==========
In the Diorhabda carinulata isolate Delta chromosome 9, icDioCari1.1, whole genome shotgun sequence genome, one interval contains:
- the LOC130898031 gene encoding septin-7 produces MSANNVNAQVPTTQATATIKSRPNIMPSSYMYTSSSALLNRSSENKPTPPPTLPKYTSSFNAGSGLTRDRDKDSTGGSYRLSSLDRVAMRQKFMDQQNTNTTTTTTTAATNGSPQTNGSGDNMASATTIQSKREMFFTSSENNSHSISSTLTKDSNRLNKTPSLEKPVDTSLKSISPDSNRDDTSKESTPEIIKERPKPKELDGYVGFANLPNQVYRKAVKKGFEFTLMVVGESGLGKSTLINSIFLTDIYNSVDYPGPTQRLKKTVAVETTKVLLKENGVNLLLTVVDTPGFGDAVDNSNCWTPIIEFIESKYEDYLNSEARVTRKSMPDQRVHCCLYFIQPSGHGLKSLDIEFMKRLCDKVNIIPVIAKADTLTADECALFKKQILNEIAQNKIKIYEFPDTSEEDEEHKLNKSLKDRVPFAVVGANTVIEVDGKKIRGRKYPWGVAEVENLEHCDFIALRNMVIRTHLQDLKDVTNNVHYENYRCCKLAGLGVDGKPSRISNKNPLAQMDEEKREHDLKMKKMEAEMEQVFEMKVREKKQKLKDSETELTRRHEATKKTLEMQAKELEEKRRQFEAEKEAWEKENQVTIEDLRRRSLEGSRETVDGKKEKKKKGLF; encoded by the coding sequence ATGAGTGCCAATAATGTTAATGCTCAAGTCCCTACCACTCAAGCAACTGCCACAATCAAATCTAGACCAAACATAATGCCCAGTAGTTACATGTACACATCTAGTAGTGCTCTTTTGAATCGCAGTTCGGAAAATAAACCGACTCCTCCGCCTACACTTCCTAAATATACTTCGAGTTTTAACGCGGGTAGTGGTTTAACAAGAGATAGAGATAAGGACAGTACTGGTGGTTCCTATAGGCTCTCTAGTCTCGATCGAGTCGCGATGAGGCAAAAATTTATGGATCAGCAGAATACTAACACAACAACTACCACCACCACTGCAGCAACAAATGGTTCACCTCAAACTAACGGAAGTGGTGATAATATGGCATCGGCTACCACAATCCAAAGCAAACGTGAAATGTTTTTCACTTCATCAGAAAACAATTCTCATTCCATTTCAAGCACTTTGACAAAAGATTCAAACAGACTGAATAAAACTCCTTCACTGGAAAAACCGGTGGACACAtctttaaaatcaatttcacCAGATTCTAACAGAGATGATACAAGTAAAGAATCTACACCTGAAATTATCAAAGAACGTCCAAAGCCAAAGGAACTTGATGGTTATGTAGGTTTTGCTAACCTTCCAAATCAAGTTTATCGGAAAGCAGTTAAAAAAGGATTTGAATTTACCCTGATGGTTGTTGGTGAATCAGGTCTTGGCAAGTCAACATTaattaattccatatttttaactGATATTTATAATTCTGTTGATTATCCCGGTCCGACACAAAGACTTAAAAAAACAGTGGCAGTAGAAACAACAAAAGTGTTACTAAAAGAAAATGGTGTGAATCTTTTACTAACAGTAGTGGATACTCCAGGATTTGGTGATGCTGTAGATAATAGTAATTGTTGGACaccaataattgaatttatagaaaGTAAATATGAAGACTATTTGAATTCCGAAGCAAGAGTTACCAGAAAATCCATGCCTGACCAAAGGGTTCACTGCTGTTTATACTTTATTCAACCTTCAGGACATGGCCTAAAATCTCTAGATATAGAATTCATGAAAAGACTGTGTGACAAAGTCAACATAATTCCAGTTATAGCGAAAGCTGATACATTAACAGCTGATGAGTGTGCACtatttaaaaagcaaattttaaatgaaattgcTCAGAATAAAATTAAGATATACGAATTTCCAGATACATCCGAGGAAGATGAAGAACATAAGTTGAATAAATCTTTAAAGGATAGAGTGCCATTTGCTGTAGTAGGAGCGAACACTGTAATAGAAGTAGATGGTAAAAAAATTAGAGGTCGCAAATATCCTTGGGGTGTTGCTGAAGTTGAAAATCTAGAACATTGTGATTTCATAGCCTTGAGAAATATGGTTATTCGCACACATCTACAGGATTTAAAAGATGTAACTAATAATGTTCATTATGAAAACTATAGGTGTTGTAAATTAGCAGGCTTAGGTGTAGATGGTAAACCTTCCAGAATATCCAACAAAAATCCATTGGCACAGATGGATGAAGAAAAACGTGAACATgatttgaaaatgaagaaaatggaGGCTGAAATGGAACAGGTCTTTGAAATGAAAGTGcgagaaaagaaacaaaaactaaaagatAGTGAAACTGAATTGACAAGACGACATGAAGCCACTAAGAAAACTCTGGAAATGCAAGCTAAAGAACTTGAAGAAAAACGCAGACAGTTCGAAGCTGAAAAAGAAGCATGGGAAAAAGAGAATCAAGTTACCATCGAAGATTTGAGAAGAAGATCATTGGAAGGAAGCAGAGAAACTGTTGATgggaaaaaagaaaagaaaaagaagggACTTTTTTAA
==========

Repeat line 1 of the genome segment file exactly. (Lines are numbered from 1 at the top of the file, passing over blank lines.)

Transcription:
In the Diorhabda carinulata isolate Delta chromosome 9, icDioCari1.1, whole genome shotgun sequence genome, one interval contains: